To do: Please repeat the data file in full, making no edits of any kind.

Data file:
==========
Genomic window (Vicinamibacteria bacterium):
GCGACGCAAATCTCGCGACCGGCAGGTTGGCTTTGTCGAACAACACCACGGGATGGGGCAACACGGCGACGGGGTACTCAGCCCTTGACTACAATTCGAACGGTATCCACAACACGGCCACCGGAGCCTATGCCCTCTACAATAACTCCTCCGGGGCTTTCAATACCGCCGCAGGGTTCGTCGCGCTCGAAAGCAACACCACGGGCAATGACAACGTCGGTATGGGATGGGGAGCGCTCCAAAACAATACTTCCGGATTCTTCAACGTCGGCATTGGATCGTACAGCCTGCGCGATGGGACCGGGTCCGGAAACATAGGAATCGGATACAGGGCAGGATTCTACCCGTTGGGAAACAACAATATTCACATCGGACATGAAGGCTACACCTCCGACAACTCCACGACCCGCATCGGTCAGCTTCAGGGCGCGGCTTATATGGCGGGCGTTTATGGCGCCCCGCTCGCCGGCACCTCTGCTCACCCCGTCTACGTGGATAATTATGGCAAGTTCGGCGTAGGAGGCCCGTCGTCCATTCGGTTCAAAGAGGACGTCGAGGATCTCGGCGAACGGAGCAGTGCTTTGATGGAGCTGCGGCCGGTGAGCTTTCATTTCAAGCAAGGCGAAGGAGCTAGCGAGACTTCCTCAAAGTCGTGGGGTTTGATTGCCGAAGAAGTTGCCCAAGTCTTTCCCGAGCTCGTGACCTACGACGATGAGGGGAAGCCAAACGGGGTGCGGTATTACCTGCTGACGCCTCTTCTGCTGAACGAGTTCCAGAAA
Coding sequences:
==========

Genomic window (Vicinamibacteria bacterium):
GCGACGCAAATCTCGCGACCGGCAGGTTGGCTTTGTCGAACAACACCACGGGATGGGGCAACACGGCGACGGGGTACTCAGCCCTTGACTACAATTCGAACGGTATCCACAACACGGCCACCGGAGCCTATGCCCTCTACAATAACTCCTCCGGGGCTTTCAATACCGCCGCAGGGTTCGTCGCGCTCGAAAGCAACACCACGGGCAATGACAACGTCGGTATGGGATGGGGAGCGCTCCAAAACAATACTTCCGGATTCTTCAACGTCGGCATTGGATCGTACAGCCTGCGCGATGGGACCGGGTCCGGAAACATAGGAATCGGATACAGGGCAGGATTCTACCCGTTGGGAAACAACAATATTCACATCGGACATGAAGGCTACACCTCCGACAACTCCACGACCCGCATCGGTCAGCTTCAGGGCGCGGCTTATATGGCGGGCGTTTATGGCGCCCCGCTCGCCGGCACCTCTGCTCACCCCGTCTACGTGGATAATTATGGCAAGTTCGGCGTAGGAGGCCCGTCGTCCATTCGGTTCAAAGAGGACGTCGAGGATCTCGGCGAACGGAGCAGTGCTTTGATGGAGCTGCGGCCGGTGAGCTTTCATTTCAAGCAAGGCGAAGGAGCTAGCGAGACTTCCTCAAAGTCGTGGGGTTTGATTGCCGAAGAAGTTGCCCAAGTCTTTCCCGAGCTCGTGACCTACGACGATGAGGGGAAGCCAAACGGGGTGCGGTATTACCTGCTGACGCCTCTTCTGCTGAACGAGTTCCAGAAA
Coding sequences: